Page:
By John Wagner, AEM Director, Materials Management, and Michael Wurzman, President, RSJ Technical Consulting
Note: This is the 2nd in a series of articles that assist AEM members in meeting today’s stringent substance-in-products documentation and reporting requirements; reducing their non-compliance financial risks; and generating financial opportunities from their compliance activities.
Today’s Compliance Landscape
The world’s major-market governments are aggressively enacting laws like REACH, RoHS, Conflict Minerals and Prop 65. Their collective goal is to reduce toxicity in the products that you sell into those markets and in the processes by which you manufacture those products.
To protect your access to those markets, you must understand that this wave of compliance is substantially more complicated than past waves that addressed financial data, facility operations or safety standards. Forewarned with an understanding of this complexity, you will be far better positioned to reduce your costs of compliance and to leverage the compliance value proposition.
Furthermore, you will be able to cost-effectively implement the robust solution that AEM and a Steering Committee of its multi-national members have spearheaded.
High Mountains, Wide Oceans
The number of substances for which data must be collected is now daunting. In 2000, the EU’s End-of-Life Vehicle directive targeted just four substances. Today, the REACH regulation identifies 169 substances as Substances of Very High Concern (SVHC). By 2020, there may be 300-400 identified SVHCs. California’s Prop 65 lists approximately 900 substances.
The only way to cost-effectively identify, collect and transmit all this data is to implement a Full Material Disclosure (FMD) program. But the complexity of implementing a FMD program is night-and-day more complex compared to gathering financial, facilities or safety data for one very critical reason: whereas, by itself, your company could meet past requirements for data, it needs the cooperation of all your hundreds, thousands or even tens of thousands of suppliers, who must report completely and accurately on the substances they incorporate in the products they sell you.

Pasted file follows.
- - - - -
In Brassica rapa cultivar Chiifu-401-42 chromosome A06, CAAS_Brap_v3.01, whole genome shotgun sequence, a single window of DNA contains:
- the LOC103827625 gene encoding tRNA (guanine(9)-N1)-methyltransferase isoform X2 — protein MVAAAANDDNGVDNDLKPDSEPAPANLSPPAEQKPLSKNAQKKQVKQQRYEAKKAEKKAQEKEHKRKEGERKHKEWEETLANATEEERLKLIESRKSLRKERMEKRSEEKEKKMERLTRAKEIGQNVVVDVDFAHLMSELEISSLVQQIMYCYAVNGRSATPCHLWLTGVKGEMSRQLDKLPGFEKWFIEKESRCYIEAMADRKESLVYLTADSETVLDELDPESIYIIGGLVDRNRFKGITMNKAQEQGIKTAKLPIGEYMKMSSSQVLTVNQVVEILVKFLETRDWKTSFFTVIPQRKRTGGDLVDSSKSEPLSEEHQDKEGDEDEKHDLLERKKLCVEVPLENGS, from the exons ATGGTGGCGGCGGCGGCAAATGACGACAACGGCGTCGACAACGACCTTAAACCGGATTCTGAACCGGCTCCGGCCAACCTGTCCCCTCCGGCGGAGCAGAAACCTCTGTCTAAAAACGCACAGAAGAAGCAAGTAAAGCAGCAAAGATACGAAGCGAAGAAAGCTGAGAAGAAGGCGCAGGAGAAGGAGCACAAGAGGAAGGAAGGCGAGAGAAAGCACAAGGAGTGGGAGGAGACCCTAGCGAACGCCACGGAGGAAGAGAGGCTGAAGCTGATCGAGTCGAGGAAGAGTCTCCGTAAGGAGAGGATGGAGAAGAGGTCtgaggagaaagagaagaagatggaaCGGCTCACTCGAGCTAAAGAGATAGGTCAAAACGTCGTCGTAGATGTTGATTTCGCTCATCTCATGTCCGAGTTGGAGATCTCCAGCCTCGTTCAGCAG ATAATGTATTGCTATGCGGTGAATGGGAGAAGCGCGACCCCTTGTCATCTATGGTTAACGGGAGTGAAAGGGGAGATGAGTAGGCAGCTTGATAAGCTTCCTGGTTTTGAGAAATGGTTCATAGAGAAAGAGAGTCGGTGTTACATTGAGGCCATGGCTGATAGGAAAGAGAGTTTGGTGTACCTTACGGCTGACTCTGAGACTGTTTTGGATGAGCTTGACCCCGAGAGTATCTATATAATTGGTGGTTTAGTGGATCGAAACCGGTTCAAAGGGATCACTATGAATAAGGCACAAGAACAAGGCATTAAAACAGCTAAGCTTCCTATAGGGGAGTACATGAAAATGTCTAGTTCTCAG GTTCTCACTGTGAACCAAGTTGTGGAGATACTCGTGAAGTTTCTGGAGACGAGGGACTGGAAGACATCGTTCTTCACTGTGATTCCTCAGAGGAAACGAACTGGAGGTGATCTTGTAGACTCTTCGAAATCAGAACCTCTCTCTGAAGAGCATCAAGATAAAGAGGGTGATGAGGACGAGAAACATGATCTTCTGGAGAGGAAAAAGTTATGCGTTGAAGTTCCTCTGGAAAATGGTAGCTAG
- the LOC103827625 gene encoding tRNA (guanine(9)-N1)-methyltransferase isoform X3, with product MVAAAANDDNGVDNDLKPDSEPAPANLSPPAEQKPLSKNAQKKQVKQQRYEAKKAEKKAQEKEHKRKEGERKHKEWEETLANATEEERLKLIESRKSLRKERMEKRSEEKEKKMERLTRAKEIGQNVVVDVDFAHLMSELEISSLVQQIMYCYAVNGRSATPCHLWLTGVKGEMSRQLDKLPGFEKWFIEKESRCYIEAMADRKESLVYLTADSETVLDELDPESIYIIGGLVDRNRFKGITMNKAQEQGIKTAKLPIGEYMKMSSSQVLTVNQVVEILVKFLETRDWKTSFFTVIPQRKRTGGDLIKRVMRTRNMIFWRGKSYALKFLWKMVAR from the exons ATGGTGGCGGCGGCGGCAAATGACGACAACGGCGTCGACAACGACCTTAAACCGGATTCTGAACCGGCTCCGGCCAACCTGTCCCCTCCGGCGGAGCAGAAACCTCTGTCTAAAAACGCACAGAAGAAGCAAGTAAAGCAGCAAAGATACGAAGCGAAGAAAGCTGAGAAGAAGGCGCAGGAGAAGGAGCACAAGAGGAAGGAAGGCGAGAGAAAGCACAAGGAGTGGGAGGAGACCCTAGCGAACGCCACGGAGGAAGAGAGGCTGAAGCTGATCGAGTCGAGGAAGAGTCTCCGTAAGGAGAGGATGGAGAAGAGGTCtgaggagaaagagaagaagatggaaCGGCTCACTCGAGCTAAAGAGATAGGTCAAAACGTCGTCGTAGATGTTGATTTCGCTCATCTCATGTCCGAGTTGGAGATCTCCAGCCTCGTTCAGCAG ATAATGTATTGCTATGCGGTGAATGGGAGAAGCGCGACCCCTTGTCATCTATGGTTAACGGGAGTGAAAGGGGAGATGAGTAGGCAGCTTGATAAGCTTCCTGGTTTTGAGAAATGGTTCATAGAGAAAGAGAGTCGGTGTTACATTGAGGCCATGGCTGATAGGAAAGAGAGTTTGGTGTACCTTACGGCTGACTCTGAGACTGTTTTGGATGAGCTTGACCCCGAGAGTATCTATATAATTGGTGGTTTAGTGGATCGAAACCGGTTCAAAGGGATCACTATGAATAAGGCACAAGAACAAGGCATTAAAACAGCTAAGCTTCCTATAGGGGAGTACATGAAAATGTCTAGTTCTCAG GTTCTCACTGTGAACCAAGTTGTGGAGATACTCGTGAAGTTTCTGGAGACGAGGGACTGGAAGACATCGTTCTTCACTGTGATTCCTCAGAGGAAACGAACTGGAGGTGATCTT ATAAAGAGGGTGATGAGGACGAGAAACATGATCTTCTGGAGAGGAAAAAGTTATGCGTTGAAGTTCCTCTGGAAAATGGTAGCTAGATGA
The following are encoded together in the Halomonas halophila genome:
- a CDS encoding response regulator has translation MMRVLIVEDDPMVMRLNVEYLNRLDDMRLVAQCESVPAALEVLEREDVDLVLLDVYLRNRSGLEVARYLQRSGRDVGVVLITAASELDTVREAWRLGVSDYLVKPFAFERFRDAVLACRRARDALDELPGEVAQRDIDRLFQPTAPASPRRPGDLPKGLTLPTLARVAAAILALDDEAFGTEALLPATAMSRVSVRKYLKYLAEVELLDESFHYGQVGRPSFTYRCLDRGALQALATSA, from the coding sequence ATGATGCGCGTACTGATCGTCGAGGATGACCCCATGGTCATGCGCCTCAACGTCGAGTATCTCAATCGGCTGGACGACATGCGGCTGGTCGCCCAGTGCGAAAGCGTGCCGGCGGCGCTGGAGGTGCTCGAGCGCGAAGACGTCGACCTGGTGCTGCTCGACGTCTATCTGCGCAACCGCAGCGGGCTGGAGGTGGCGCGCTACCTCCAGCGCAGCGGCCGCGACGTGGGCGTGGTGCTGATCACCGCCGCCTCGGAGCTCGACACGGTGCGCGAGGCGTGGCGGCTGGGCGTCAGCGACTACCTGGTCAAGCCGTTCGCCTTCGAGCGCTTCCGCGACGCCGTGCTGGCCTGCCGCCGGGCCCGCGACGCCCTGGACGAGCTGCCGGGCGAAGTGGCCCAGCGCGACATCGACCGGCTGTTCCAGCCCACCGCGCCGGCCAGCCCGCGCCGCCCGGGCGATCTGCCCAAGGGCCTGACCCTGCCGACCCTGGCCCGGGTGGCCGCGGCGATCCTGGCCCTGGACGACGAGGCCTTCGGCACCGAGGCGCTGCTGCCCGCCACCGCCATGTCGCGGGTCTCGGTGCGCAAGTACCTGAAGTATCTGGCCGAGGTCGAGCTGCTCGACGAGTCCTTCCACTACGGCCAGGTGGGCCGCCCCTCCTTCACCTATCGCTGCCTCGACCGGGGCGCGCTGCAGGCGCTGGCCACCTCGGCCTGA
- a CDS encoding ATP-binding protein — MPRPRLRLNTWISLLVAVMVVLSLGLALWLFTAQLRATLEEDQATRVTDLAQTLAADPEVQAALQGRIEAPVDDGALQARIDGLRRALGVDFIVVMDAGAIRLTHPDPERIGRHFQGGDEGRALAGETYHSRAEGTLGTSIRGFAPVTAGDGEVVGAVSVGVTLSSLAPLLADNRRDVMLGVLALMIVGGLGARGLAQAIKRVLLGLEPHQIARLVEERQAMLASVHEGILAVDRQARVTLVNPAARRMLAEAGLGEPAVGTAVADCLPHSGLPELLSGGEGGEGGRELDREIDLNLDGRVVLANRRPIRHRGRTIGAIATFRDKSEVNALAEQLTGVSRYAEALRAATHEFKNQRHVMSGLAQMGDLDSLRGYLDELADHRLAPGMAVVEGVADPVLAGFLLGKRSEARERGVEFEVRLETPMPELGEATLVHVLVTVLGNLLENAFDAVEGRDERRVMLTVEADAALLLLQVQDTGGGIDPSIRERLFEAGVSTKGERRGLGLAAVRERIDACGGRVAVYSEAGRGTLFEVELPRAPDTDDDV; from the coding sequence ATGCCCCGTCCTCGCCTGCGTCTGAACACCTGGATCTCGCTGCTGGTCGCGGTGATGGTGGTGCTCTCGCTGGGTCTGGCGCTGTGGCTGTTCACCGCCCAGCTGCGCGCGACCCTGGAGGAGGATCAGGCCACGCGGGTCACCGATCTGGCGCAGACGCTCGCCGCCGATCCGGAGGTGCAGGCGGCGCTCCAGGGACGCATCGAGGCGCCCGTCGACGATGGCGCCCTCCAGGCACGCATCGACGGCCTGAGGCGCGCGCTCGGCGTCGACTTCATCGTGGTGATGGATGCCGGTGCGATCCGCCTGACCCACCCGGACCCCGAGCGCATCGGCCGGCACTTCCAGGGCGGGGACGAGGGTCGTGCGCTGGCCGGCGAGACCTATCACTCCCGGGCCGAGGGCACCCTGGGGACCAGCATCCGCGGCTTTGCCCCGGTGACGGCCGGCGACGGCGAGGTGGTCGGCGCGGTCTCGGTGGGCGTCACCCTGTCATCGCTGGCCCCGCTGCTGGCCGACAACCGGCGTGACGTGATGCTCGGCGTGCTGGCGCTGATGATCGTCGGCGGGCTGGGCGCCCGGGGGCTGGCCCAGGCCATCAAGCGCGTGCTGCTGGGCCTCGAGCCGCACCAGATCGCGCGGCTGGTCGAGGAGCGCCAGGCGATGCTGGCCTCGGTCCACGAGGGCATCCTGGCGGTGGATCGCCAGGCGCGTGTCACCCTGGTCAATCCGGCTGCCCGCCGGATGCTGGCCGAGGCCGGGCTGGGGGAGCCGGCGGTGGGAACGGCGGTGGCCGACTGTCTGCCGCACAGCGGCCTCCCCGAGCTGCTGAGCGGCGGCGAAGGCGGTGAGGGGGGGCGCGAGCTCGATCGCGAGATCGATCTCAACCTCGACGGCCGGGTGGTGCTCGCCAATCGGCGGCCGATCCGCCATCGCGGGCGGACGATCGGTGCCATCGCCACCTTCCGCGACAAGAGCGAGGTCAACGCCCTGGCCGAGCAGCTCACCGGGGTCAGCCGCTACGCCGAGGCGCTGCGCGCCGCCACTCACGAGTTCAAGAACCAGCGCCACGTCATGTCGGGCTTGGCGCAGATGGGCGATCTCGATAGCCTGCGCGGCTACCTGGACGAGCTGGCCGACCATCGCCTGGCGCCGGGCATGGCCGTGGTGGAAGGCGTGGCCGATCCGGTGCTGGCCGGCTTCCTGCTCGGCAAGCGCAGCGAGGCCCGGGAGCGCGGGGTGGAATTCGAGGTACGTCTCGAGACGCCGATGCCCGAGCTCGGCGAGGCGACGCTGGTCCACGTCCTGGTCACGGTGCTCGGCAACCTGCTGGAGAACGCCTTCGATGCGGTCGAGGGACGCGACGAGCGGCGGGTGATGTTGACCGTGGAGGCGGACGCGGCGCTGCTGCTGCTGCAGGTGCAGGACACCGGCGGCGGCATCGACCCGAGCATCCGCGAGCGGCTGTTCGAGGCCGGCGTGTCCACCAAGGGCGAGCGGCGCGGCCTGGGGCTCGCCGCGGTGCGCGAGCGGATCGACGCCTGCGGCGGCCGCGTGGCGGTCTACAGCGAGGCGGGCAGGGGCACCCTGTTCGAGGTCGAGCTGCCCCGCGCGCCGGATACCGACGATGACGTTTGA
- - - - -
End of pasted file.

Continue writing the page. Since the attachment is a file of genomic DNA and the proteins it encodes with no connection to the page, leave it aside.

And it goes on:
Drilling down into this unprecedented data-collection complexity:
- Compared to textile, electronics and even automotive supply chains, off-road, heavy equipment supply chains are amongst the deepest of any industry. AEM has calculated that they average 11 supplier tiers, and some OEMs have 15-20 supplier tiers.
- For confidentiality reasons, most customers only know the identity of their direct suppliers. In addition, most materials manufacturers fiercely protect their formulations, some of which might contain 10-15 additives that produce flexibility, UV protection or some other desired property.
- Many small-to-medium sized suppliers lack the financial or human resources to effectively collect, evaluate and transmit substance data.
- To date, there has been no free or truly affordable standardized training for the entire supply chain on data-collection requirements and methods.
Scaling the Obstacles
Is it possible to overcome the above obstacles in order to maintain market access, customers and revenue streams? In the past, probably “no.” Today, “yes, it is possible.” You now have available to you AEM’s Market Access Pathway (MAP) program. The next article in this series will provide you with MAP’s parameters and benefits.